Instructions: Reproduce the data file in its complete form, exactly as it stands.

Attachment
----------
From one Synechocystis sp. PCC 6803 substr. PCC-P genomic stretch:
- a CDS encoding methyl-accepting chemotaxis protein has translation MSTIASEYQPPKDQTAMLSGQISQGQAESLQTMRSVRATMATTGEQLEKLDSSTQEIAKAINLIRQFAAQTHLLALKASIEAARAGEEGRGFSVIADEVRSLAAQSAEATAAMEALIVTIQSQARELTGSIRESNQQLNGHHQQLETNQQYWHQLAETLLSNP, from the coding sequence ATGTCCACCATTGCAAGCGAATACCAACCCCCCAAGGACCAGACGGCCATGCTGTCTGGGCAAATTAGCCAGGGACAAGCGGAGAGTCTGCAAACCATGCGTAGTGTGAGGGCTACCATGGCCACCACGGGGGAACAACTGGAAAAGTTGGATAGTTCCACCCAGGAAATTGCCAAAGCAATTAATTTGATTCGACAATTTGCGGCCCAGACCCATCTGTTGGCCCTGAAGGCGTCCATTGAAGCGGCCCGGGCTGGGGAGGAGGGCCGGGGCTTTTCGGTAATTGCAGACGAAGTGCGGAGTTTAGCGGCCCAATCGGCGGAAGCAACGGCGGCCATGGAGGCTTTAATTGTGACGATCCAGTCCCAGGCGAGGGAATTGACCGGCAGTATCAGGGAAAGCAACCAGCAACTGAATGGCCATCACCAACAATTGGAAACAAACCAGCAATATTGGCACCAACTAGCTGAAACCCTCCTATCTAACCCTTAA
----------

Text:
From one Synechocystis sp. PCC 6803 substr. PCC-P genomic stretch:
- a CDS encoding methyl-accepting chemotaxis protein has translation MSTIASEYQPPKDQTAMLSGQISQGQAESLQTMRSVRATMATTGEQLEKLDSSTQEIAKAINLIRQFAAQTHLLALKASIEAARAGEEGRGFSVIADEVRSLAAQSAEATAAMEALIVTIQSQARELTGSIRESNQQLNGHHQQLETNQQYWHQLAETLLSNP, from the coding sequence ATGTCCACCATTGCAAGCGAATACCAACCCCCCAAGGACCAGACGGCCATGCTGTCTGGGCAAATTAGCCAGGGACAAGCGGAGAGTCTGCAAACCATGCGTAGTGTGAGGGCTACCATGGCCACCACGGGGGAACAACTGGAAAAGTTGGATAGTTCCACCCAGGAAATTGCCAAAGCAATTAATTTGATTCGACAATTTGCGGCCCAGACCCATCTGTTGGCCCTGAAGGCGTCCATTGAAGCGGCCCGGGCTGGGGAGGAGGGCCGGGGCTTTTCGGTAATTGCAGACGAAGTGCGGAGTTTAGCGGCCCAATCGGCGGAAGCAACGGCGGCCATGGAGGCTTTAATTGTGACGATCCAGTCCCAGGCGAGGGAATTGACCGGCAGTATCAGGGAAAGCAACCAGCAACTGAATGGCCATCACCAACAATTGGAAACAAACCAGCAATATTGGCACCAACTAGCTGAAACCCTCCTATCTAACCCTTAA